Official figures released last month showed the number of new arrivals to the U.K. from Europe continued to increase in 2015, with net EU migration—the number of people arriving minus those leaving—at 184,000, up 10,000 from a year earlier. There was a more than 30% increase in Bulgarians and Romanians, who in 2014 gained the same rights to work in the U.K. as other EU citizens.
“Immigration is a powerful symbol of our lack of control,” says Boris Johnson, London’s former mayor and the most prominent politician campaigning for the U.K. to leave the EU. “It shows just how much we’ve abdicated our ability to run the country.”
More than three million of the U.K.’s roughly 65 million people were born elsewhere, according to the official statistics agency. Official projections suggest another three million EU and other citizens will make Britain their home over the next 15 years.
Nearly half of Britons surveyed believe leaving the EU will reduce immigration over the next few years, while 29% think that it will have no impact, according to a survey this month by YouGov.
Those campaigning to stay argue even if the U.K. left the EU it would have to continue to accept the EU’s freedom-of-movement rules in exchange for free trade with EU members. Those campaigning to leave dispute this, saying the U.K. could negotiate access to the single market without accepting the EU principle.
In Boston, newcomers have led to the opening of new shops and businesses, which has diversified the town’s economy.
Mark Tinsley, managing director of P.C. Tinsley Ltd., which grows wheat, sugar beets, cauliflower and other vegetables in farmland surrounding Boston, said the free movement of people across the EU has helped his business. Immigrants from Eastern Europe have helped make his farm more productive, he said.
“The opportunity to employ people from Europe has been incredibly positive,” he said. He employs about 50 people, mostly Eastern Europeans, at peak harvest season. “The last thing we want to see is a vote to leave,” he said.
Karol Sokolowski, a 30-year-old owner of a Polish restaurant in Boston, said his customers include the English as well as those from Poland. He said he moved to town in 2010 because he wasn’t earning enough money as a factory worker in Poland to support his wife and children. “There are more shops, more money spent,” he said. “The town looks better.”
Among Boston residents one common complaint is that housing is no longer affordable, with the number of new arrivals having simultaneously pushed up rents and helped keep a lid on wages. The average rent in 2015 was around £570 a month, the highest of the seven districts in Lincolnshire, while average wages, at £411 a week, were the lowest. Average wages in Boston rose 27% between 2002 and 2015, compared with 35% in the U.K. as a whole.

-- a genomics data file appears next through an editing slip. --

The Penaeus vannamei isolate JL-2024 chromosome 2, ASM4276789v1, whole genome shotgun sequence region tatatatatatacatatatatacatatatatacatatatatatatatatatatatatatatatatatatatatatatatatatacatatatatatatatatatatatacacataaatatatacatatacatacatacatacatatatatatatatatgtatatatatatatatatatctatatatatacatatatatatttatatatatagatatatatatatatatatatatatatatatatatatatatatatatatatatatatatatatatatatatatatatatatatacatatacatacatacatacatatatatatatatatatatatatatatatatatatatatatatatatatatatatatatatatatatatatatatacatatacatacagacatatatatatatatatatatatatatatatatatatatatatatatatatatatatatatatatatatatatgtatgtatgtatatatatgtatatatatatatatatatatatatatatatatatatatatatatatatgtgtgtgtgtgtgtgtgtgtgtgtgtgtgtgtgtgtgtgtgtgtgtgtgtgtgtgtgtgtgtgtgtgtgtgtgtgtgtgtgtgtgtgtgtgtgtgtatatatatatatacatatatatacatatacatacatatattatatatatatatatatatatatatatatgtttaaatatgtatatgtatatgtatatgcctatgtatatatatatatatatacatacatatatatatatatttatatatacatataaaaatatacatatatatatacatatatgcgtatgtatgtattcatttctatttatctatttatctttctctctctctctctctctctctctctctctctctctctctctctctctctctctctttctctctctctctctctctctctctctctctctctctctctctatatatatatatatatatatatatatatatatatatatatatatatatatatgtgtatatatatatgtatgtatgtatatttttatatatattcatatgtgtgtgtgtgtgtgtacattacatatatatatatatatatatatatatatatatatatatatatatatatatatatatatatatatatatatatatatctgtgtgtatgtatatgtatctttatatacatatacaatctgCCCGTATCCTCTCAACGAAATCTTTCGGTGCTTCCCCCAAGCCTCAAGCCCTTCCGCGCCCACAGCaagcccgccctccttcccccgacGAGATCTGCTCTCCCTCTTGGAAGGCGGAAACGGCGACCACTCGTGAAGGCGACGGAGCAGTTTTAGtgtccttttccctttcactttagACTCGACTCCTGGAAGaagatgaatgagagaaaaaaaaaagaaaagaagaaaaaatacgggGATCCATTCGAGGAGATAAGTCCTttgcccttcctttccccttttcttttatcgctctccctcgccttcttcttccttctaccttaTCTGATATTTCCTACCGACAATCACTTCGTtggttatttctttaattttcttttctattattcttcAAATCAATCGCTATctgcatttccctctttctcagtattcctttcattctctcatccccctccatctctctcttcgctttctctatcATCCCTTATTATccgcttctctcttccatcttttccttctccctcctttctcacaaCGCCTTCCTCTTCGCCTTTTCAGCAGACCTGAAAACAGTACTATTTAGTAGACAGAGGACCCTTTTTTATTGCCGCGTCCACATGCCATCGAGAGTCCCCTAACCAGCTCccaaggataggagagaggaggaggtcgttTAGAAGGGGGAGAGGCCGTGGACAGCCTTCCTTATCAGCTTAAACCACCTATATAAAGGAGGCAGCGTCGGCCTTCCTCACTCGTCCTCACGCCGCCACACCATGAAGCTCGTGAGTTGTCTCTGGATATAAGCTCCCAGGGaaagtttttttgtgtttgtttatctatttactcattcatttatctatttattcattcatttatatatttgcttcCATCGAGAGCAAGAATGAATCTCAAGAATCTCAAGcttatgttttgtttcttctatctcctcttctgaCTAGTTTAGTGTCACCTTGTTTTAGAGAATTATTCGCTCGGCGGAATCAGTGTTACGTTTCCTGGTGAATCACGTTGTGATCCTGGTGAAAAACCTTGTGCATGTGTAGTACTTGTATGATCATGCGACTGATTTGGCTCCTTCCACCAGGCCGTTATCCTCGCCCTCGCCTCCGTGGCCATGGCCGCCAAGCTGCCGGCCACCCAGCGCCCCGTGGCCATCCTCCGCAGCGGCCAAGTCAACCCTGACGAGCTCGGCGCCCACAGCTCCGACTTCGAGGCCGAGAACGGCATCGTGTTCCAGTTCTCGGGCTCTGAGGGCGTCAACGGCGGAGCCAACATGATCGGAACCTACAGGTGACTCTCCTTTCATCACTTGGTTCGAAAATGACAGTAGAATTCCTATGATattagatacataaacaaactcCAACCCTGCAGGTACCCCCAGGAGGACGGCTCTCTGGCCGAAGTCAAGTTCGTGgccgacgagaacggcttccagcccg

In one residential district south of the town center, dozens of two- and three-bedroom redbrick homes now sometimes sleep 10 or more workers, according to local government officials. Boston resident Kirsty Healey, a 31-year-old sales associate at a shoe store, said she and her family would like to move out of public housing but can’t afford to because immigration has driven up rents. “You do get a bit resentful,” she said.
More than a quarter of all children at Boston’s schools speak English as a second language, and in some areas of town the proportion is as high as 65%. That compares with 8% for Lincolnshire as a whole.
Student totals in Boston have risen by almost 1,000 in the past seven years, to around 10,000. That increase has fueled perceptions that local families’ children are losing out on school places to the children of recent arrivals.
Teachers and council officials say rising numbers have put additional pressure on schools and added challenges, such as finding multilingual teachers. At the same time, they also have brought additional funding. They say local concerns are often exaggerated, citing data showing the vast majority of parents get their preferred school for their children.
Rob Davidson, a 68-year-old taxi driver from Boston, said he used to be supportive of EU membership because of its trade benefits, but now believes EU politicians have too much power over the U.K. government. “It’s being run by bloody Brussels,” he said.
The UK Independence Party, with its tough-on-immigration and anti-EU message, has seen a rise in support. In Boston local elections last year, UKIP secured 13 of 30 council seats—having not won any in the previous elections—putting it on an equal footing with the long-dominant Conservatives. UKIP made similar gains in Boston during the 2015 parliamentary election, putting it in second place behind the governing Conservatives and pushing the main opposition Labour Party into third.
Chris Dawson, a 69-year-old owner of a butcher shop in Boston, said she worries leaving the EU could increase costs for the wholesalers that she buys meat from, and therefore for her. She is also frustrated by the strain she said immigration has placed on public services.
Like some other women who live in Boston, she said she no longer feels safe walking outside at night because of groups of Eastern European men. “It’s horrible,” she said.
Matt Warman, the Conservative lawmaker who represents Boston, will be voting to remain because he thinks the U.K. will be better off economically, but he said he is skeptical about the EU and its migration policy.
“On the one hand, almost everyone that has come to Boston has come to work,” he said. “But handling an influx of immigrants in a short period of time is challenging.”